10. The composition of claim 8, wherein the diluent monomer is used in combination with other monomers or resins selected from the group consisting of viscous methacrylate-based monomers, non-hydroxylated resins, or alkylated hydroxyl-containing resins.
11. The composition of claim 10, wherein the other monomers consist of 2,2′-bis [4-(2-hydroxy-3-methacryloxypropoxy)phenyl] propane, urethane dimethacrylate, or ethoxylated bisphenol A dimethacrylate.
12. The composition of claim 1, wherein the curing composition is selected from the group consisting of light-activated polymerization initiators, heat-cure initiators, a self-curing two-part system, and combinations thereof.
13. The composition of claim 12, wherein the light-activated polymerization initiators are selected from the group consisting of benzil, benzoin, benzoin methyl ether, DL-camphorquinone, and benzil diketones.
14. The composition of claim 12, wherein the light-activated polymerization initiators are used in combination with cure accelerators.
15. The composition of claim 14, wherein the cure accelerators are tertiary amines.
16. The composition of claim 12, wherein the heat-cure initiators are free radical initiators.
17. The composition of claim 12, wherein the heat-cure initiators are selected from the group consisting of benzoyl peroxide, lauroyl peroxide, dicumyl peroxide, and 1,1′-azobis(cyclohexanecarbonitrile).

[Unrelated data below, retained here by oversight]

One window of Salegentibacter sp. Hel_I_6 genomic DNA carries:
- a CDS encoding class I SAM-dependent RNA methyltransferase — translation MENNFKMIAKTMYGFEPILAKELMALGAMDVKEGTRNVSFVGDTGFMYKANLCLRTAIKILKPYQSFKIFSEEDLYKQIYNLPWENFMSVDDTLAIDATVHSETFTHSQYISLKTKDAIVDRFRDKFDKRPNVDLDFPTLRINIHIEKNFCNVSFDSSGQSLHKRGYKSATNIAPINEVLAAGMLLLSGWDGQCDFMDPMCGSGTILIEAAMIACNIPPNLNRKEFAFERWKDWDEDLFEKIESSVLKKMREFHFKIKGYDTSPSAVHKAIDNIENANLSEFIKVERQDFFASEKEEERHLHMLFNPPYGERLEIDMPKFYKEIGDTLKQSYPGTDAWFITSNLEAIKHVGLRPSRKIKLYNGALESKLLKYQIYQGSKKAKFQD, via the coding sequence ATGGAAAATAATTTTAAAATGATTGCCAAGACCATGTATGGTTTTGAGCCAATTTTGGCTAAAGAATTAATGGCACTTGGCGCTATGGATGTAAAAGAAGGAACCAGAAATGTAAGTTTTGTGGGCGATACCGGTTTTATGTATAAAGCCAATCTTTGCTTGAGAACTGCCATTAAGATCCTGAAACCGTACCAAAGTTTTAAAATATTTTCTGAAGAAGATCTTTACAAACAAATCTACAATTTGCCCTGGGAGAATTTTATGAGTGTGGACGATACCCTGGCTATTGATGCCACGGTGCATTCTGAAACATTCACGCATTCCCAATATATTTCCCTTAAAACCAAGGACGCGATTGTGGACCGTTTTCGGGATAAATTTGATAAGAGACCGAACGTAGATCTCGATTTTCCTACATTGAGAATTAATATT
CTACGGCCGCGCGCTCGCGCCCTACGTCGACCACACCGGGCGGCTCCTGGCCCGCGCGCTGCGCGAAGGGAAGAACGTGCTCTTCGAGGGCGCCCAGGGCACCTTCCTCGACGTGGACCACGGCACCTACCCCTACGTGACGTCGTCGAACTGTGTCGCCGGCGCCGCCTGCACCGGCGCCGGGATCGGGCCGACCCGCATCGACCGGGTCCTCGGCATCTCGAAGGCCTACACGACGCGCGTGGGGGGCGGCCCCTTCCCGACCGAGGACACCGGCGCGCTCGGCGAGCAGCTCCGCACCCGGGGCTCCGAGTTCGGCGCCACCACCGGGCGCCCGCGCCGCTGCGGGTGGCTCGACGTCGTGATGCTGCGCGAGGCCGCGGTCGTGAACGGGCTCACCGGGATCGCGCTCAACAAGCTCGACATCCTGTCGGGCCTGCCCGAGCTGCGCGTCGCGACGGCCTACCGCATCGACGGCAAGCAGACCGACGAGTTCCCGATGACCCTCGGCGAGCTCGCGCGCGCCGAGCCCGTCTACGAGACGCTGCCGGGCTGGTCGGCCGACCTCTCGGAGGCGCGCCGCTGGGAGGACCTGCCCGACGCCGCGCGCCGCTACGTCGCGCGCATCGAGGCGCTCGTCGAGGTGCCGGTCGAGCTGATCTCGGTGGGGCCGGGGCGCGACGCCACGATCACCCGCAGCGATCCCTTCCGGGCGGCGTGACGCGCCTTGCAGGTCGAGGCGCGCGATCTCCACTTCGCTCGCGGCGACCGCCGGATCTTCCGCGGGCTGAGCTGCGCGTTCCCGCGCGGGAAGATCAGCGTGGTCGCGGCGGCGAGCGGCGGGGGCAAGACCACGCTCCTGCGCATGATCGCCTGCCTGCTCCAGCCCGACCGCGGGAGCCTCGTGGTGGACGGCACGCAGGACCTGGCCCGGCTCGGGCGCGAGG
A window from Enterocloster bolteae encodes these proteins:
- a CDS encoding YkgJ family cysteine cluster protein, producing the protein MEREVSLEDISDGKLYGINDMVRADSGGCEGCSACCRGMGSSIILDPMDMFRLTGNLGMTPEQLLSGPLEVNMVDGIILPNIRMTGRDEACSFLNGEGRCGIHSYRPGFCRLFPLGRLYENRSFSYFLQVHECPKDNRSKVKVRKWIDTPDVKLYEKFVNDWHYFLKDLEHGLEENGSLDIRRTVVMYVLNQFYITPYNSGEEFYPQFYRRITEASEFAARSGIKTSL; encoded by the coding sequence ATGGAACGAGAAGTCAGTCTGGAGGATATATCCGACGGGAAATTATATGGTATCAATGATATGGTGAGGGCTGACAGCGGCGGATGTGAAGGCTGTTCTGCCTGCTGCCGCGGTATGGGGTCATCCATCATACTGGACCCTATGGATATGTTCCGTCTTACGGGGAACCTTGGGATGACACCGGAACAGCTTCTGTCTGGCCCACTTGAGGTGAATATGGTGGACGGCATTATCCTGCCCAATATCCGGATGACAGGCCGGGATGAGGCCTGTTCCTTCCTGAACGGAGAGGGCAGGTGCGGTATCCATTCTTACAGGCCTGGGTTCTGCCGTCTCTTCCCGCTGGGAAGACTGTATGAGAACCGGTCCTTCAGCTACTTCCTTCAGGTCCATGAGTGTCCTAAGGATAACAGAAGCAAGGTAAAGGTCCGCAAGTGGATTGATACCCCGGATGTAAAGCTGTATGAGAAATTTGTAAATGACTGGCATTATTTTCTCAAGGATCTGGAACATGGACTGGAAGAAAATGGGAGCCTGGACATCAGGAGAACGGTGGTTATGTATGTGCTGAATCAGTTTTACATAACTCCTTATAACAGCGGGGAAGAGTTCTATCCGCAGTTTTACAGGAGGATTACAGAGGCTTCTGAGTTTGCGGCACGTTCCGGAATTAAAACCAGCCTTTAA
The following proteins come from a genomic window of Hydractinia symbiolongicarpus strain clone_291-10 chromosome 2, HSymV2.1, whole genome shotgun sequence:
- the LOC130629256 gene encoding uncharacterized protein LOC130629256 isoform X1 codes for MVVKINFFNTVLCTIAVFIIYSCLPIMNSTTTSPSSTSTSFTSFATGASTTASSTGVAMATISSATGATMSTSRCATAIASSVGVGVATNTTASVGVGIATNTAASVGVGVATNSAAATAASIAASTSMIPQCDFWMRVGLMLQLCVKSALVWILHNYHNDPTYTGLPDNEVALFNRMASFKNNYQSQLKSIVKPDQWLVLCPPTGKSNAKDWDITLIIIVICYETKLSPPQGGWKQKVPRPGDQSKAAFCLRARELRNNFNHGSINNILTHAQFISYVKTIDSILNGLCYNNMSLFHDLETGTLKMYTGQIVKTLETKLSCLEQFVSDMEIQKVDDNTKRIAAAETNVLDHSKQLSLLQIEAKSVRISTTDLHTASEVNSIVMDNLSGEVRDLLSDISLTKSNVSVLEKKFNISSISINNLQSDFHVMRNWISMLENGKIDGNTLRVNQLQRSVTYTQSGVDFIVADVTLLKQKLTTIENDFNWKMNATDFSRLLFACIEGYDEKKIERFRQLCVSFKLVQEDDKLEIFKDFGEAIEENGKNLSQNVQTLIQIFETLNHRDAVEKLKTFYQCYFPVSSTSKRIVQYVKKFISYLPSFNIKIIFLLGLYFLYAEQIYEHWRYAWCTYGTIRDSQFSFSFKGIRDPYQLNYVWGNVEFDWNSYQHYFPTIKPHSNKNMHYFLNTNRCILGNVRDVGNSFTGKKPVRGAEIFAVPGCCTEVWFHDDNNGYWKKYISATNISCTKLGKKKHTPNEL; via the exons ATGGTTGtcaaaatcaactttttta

18. The composition of claim 12, wherein the heat-cure initiators are activated by the heat of reaction generated by the light-activated polymerization process.
19. The composition of claim 18, pre-mixed as a single-component mixture and optionally supplied in syringes, compules, or cartridges.
20. The composition of claim 1, wherein the curing composition is a self-curing two-part system mixed prior to use comprising an initiator in one part and an accelerator in a second part whereby the two parts contain equal or various amounts of the degradable macromonomer and co-polymerizable acrylate or methacrylate monomer.